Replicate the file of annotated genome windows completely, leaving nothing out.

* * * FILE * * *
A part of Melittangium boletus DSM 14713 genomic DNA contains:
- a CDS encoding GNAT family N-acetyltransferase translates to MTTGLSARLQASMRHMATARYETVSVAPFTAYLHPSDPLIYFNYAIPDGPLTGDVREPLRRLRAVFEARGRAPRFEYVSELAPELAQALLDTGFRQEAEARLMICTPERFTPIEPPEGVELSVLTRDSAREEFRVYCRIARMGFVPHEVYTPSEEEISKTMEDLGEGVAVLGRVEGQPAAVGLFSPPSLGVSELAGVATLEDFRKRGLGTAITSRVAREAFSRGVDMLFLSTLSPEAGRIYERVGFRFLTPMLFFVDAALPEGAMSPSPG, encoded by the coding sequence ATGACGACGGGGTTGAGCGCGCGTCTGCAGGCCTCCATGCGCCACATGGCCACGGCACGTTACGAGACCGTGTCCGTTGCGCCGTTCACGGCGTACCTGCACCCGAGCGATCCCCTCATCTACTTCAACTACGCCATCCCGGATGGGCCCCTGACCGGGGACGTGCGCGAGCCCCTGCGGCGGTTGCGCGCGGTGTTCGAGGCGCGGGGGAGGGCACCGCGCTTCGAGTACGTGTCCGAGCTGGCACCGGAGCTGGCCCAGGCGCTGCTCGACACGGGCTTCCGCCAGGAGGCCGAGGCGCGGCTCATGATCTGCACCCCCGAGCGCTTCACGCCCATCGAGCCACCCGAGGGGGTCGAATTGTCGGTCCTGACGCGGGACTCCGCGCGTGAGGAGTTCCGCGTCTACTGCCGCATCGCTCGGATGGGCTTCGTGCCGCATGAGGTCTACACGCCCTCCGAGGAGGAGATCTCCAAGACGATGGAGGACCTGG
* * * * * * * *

A part of Melittangium boletus DSM 14713 genomic DNA contains:
- a CDS encoding GNAT family N-acetyltransferase translates to MTTGLSARLQASMRHMATARYETVSVAPFTAYLHPSDPLIYFNYAIPDGPLTGDVREPLRRLRAVFEARGRAPRFEYVSELAPELAQALLDTGFRQEAEARLMICTPERFTPIEPPEGVELSVLTRDSAREEFRVYCRIARMGFVPHEVYTPSEEEISKTMEDLGEGVAVLGRVEGQPAAVGLFSPPSLGVSELAGVATLEDFRKRGLGTAITSRVAREAFSRGVDMLFLSTLSPEAGRIYERVGFRFLTPMLFFVDAALPEGAMSPSPG, encoded by the coding sequence ATGACGACGGGGTTGAGCGCGCGTCTGCAGGCCTCCATGCGCCACATGGCCACGGCACGTTACGAGACCGTGTCCGTTGCGCCGTTCACGGCGTACCTGCACCCGAGCGATCCCCTCATCTACTTCAACTACGCCATCCCGGATGGGCCCCTGACCGGGGACGTGCGCGAGCCCCTGCGGCGGTTGCGCGCGGTGTTCGAGGCGCGGGGGAGGGCACCGCGCTTCGAGTACGTGTCCGAGCTGGCACCGGAGCTGGCCCAGGCGCTGCTCGACACGGGCTTCCGCCAGGAGGCCGAGGCGCGGCTCATGATCTGCACCCCCGAGCGCTTCACGCCCATCGAGCCACCCGAGGGGGTCGAATTGTCGGTCCTGACGCGGGACTCCGCGCGTGAGGAGTTCCGCGTCTACTGCCGCATCGCTCGGATGGGCTTCGTGCCGCATGAGGTCTACACGCCCTCCGAGGAGGAGATCTCCAAGACGATGGAGGACCTGG